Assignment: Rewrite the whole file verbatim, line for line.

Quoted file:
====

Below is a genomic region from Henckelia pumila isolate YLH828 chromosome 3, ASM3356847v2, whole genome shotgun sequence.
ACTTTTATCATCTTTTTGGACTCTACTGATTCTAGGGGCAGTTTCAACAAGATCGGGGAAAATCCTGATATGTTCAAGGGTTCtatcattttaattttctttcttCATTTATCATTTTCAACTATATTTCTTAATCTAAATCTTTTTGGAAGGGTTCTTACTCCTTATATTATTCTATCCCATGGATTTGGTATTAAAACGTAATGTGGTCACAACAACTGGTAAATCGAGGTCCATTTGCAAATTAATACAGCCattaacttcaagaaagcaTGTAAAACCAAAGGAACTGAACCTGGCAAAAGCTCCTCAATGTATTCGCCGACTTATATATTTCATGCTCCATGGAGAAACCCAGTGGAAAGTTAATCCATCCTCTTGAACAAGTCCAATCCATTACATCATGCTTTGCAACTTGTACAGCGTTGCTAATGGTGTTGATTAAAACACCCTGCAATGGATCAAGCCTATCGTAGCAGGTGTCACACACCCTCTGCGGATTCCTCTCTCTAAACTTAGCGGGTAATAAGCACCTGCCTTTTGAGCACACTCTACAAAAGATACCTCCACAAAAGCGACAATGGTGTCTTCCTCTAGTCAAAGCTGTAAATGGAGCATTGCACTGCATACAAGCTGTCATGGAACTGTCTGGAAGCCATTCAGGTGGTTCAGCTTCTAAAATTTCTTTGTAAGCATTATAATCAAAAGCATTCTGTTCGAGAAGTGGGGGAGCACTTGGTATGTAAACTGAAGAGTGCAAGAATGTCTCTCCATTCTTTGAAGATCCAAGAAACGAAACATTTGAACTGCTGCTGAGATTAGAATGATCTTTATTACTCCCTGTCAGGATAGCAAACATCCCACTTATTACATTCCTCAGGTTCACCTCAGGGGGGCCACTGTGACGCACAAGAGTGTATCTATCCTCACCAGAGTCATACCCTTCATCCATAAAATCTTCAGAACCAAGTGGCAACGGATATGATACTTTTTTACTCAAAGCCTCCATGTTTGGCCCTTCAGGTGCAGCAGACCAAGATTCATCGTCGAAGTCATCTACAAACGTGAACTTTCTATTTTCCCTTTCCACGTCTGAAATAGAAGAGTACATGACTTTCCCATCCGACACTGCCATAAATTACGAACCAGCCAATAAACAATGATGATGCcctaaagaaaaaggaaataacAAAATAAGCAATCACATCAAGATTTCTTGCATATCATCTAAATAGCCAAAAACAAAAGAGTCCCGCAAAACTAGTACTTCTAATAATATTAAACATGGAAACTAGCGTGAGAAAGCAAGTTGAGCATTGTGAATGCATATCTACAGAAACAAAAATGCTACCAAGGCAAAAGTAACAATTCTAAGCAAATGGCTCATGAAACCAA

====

Below is a genomic region from Henckelia pumila isolate YLH828 chromosome 3, ASM3356847v2, whole genome shotgun sequence.
ACTTTTATCATCTTTTTGGACTCTACTGATTCTAGGGGCAGTTTCAACAAGATCGGGGAAAATCCTGATATGTTCAAGGGTTCtatcattttaattttctttcttCATTTATCATTTTCAACTATATTTCTTAATCTAAATCTTTTTGGAAGGGTTCTTACTCCTTATATTATTCTATCCCATGGATTTGGTATTAAAACGTAATGTGGTCACAACAACTGGTAAATCGAGGTCCATTTGCAAATTAATACAGCCattaacttcaagaaagcaTGTAAAACCAAAGGAACTGAACCTGGCAAAAGCTCCTCAATGTATTCGCCGACTTATATATTTCATGCTCCATGGAGAAACCCAGTGGAAAGTTAATCCATCCTCTTGAACAAGTCCAATCCATTACATCATGCTTTGCAACTTGTACAGCGTTGCTAATGGTGTTGATTAAAACACCCTGCAATGGATCAAGCCTATCGTAGCAGGTGTCACACACCCTCTGCGGATTCCTCTCTCTAAACTTAGCGGGTAATAAGCACCTGCCTTTTGAGCACACTCTACAAAAGATACCTCCACAAAAGCGACAATGGTGTCTTCCTCTAGTCAAAGCTGTAAATGGAGCATTGCACTGCATACAAGCTGTCATGGAACTGTCTGGAAGCCATTCAGGTGGTTCAGCTTCTAAAATTTCTTTGTAAGCATTATAATCAAAAGCATTCTGTTCGAGAAGTGGGGGAGCACTTGGTATGTAAACTGAAGAGTGCAAGAATGTCTCTCCATTCTTTGAAGATCCAAGAAACGAAACATTTGAACTGCTGCTGAGATTAGAATGATCTTTATTACTCCCTGTCAGGATAGCAAACATCCCACTTATTACATTCCTCAGGTTCACCTCAGGGGGGCCACTGTGACGCACAAGAGTGTATCTATCCTCACCAGAGTCATACCCTTCATCCATAAAATCTTCAGAACCAAGTGGCAACGGATATGATACTTTTTTACTCAAAGCCTCCATGTTTGGCCCTTCAGGTGCAGCAGACCAAGATTCATCGTCGAAGTCATCTACAAACGTGAACTTTCTATTTTCCCTTTCCACGTCTGAAATAGAAGAGTACATGACTTTCCCATCCGACACTGCCATAAATTACGAACCAGCCAATAAACAATGATGATGCcctaaagaaaaaggaaataacAAAATAAGCAATCACATCAAGATTTCTTGCATATCATCTAAATAGCCAAAAACAAAAGAGTCCCGCAAAACTAGTACTTCTAATAATATTAAACATGGAAACTAGCGTGAGAAAGCAAGTTGAGCATTGTGAATGCATATCTACAGAAACAAAAATGCTACCAAGGCAAAAGTAACAATTCTAAGCAAATGGCTCATGAAACCAA